15) = pa </+.5) pe < 1+.5—/6

3.83667) -.370%65) . 31B 7 %

. “CaLL4

k aoo-k

P(k< 15) = S G^{OO }(.03) (.72) .3597

(8) 6. Suppose that the life span of a new calculator is normally distributed with mean 54.4 months and standard deviation 8.2 months.

- The company guarantees that any calculator that starts malfunctioning within 36 months of the purchase will be replaced by a new one. What percentage of calculators manufactured by this company are expected to be replaced?
- (2<36) PG z 36-5%.f8.2 ) p (z z —a. 2+37)

- A random sample of 45 calculators is selected. What is the probability that the average lifespan of the calculators in this sample will be greater than 54 months?
- (i > 54) — p (z > 54—8 a/1/V5 p (z > 7a3) P (z < .32 723) . can

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(12) 7. A glass marble manufacturer claims that their marbles have a diameter of 12 mm. A sample of 100 of their marbles was randomly selected. The sample mean was 12.2 mm and the sample standard deviation was 0.7 mm.

- State the null and alternate hypotheses. Give the test statistic and with a = .05 use it to test the manufacturer’s claim.

IQ 74 IQ

- Construct a 95% confidence interval for estimating the true mean diameter of their marbles.

### (12.0628 la. 3370

(c) Does the confidence interval in part (b) support the claim in part (a)? Explain.

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.

(10) 8. Two random samples of people in two different age groups (Population A: above 60 years old, and Population B: below 40 years old) who live in Moose Jaw were taken to determine the proportion of people that sleep less than 8 hours per night. A sample of size 250 is taken from Population A, and 150 of them sleep less than 8 hours per night. A second sample of size 250 is taken from Population B, and 172 of them sleep less than 8 hours per night. At a = .05 , does the data demonstrate that the proportion of persons who sleep less that 8 hours per night is significantly lower for Population A than that for Population B?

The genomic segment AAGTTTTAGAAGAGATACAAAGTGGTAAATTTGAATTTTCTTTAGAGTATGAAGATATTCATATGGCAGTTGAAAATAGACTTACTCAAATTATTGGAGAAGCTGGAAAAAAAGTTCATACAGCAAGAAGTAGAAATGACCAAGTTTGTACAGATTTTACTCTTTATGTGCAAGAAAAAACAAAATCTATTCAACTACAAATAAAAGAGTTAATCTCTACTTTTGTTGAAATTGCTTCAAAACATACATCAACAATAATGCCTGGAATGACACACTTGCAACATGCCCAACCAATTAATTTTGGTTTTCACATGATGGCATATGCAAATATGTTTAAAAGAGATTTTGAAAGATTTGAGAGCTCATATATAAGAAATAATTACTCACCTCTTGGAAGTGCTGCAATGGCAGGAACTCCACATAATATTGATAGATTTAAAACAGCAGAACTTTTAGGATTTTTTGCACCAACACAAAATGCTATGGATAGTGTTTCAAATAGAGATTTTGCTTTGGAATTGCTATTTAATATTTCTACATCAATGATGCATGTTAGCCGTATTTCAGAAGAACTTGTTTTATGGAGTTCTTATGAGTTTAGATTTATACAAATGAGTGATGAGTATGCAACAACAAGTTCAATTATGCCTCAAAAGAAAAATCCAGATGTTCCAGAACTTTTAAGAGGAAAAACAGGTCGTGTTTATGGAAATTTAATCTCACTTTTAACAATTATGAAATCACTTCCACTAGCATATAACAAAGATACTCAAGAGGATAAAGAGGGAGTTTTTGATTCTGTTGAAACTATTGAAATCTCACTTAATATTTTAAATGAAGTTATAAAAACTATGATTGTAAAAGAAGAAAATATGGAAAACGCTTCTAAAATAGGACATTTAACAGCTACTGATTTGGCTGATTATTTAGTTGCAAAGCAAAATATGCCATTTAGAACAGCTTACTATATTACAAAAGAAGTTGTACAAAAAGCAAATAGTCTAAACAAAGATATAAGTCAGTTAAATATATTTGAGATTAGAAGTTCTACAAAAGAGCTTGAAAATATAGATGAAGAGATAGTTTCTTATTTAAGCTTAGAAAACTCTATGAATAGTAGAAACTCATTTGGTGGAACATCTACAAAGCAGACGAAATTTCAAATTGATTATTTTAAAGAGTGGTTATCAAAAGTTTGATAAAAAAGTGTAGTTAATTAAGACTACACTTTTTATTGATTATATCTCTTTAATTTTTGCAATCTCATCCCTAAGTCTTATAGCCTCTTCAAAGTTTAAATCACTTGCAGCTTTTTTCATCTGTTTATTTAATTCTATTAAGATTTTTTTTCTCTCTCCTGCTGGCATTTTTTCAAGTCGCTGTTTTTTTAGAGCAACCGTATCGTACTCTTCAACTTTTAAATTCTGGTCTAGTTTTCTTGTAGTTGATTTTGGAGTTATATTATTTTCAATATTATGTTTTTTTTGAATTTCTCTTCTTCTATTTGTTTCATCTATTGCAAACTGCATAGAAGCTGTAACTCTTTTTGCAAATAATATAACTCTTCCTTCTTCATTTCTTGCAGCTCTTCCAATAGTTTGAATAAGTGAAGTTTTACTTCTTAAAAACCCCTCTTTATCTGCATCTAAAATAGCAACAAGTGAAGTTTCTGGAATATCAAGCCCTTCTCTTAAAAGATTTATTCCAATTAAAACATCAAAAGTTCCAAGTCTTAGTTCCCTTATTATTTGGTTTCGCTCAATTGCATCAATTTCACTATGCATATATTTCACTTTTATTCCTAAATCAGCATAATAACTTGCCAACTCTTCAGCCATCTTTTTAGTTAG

17Q+lSo

050 + aso

#### 2.05+8

125

.

(7) 9. A compact disc manufacturer claims that their discs have a mean diameter of 120mm. A rumor is circulating around that their discs are undersized. To dispel the rumor a sample of a dozen of their discs is randomly selected. The sample mean was 119.56 mm and the sample standard deviation was 0.90 mm. State the null and alternate hypotheses. At 95% confidence is there enough evidence to support the rumor? What must we assume about the distribution of the diameters of their discs?

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•

(7) 10. A drug manufacturer selected a sample of 30 of their sleeping pills for testing. The sample had an average of 25.1 mg of active ingredient per pill, with a standard deviation of 0.52 mg. Construct a 90% confidence intel•val for the true standard deviation of the active ingredient in their sleeping pills.

## c < . 6655

(10) 11. We suspect that a die is loaded so that the number 6 comes up more often than expected. An experiment involving rolling the die 60 times is conducted. Here are the frequencies of each number showing up:

Number | ||||||

Frequency | 10 | 7 | 8 | 15 |

- Use the Pearson X
^{2 }test with a = .05 to determine if the die is loaded. Show your work and clearly state your conclusion.

- If we were to roll the die 120 times and the same relative frequencies were to show up would you change your conclusion? Show your work.